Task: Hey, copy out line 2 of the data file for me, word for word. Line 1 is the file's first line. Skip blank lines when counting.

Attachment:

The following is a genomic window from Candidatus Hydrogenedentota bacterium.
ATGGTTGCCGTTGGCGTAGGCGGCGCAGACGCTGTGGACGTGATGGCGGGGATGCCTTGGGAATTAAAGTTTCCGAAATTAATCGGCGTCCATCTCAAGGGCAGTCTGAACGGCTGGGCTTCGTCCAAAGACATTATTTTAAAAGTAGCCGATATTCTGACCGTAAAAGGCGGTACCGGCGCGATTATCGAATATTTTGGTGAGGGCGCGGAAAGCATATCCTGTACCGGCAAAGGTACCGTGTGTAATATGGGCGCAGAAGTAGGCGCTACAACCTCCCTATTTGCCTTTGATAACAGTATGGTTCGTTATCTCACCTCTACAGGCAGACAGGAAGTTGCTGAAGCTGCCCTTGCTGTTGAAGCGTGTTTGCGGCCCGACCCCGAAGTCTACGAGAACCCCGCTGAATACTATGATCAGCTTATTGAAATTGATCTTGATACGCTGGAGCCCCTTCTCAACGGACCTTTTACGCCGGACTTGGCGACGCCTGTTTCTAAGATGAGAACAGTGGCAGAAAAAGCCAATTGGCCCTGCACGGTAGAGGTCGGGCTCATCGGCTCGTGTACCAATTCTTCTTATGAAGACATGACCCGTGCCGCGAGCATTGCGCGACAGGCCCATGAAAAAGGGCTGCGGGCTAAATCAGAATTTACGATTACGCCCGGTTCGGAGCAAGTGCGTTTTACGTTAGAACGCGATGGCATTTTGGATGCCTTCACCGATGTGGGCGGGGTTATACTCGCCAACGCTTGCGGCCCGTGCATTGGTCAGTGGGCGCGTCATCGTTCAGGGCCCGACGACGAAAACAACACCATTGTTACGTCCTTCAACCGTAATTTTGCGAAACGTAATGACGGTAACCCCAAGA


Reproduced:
ATGGTTGCCGTTGGCGTAGGCGGCGCAGACGCTGTGGACGTGATGGCGGGGATGCCTTGGGAATTAAAGTTTCCGAAATTAATCGGCGTCCATCTCAAGGGCAGTCTGAACGGCTGGGCTTCGTCCAAAGACATTATTTTAAAAGTAGCCGATATTCTGACCGTAAAAGGCGGTACCGGCGCGATTATCGAATATTTTGGTGAGGGCGCGGAAAGCATATCCTGTACCGGCAAAGGTACCGTGTGTAATATGGGCGCAGAAGTAGGCGCTACAACCTCCCTATTTGCCTTTGATAACAGTATGGTTCGTTATCTCACCTCTACAGGCAGACAGGAAGTTGCTGAAGCTGCCCTTGCTGTTGAAGCGTGTTTGCGGCCCGACCCCGAAGTCTACGAGAACCCCGCTGAATACTATGATCAGCTTATTGAAATTGATCTTGATACGCTGGAGCCCCTTCTCAACGGACCTTTTACGCCGGACTTGGCGACGCCTGTTTCTAAGATGAGAACAGTGGCAGAAAAAGCCAATTGGCCCTGCACGGTAGAGGTCGGGCTCATCGGCTCGTGTACCAATTCTTCTTATGAAGACATGACCCGTGCCGCGAGCATTGCGCGACAGGCCCATGAAAAAGGGCTGCGGGCTAAATCAGAATTTACGATTACGCCCGGTTCGGAGCAAGTGCGTTTTACGTTAGAACGCGATGGCATTTTGGATGCCTTCACCGATGTGGGCGGGGTTATACTCGCCAACGCTTGCGGCCCGTGCATTGGTCAGTGGGCGCGTCATCGTTCAGGGCCCGACGACGAAAACAACACCATTGTTACGTCCTTCAACCGTAATTTTGCGAAACGTAATGACGGTAACCCCAAGA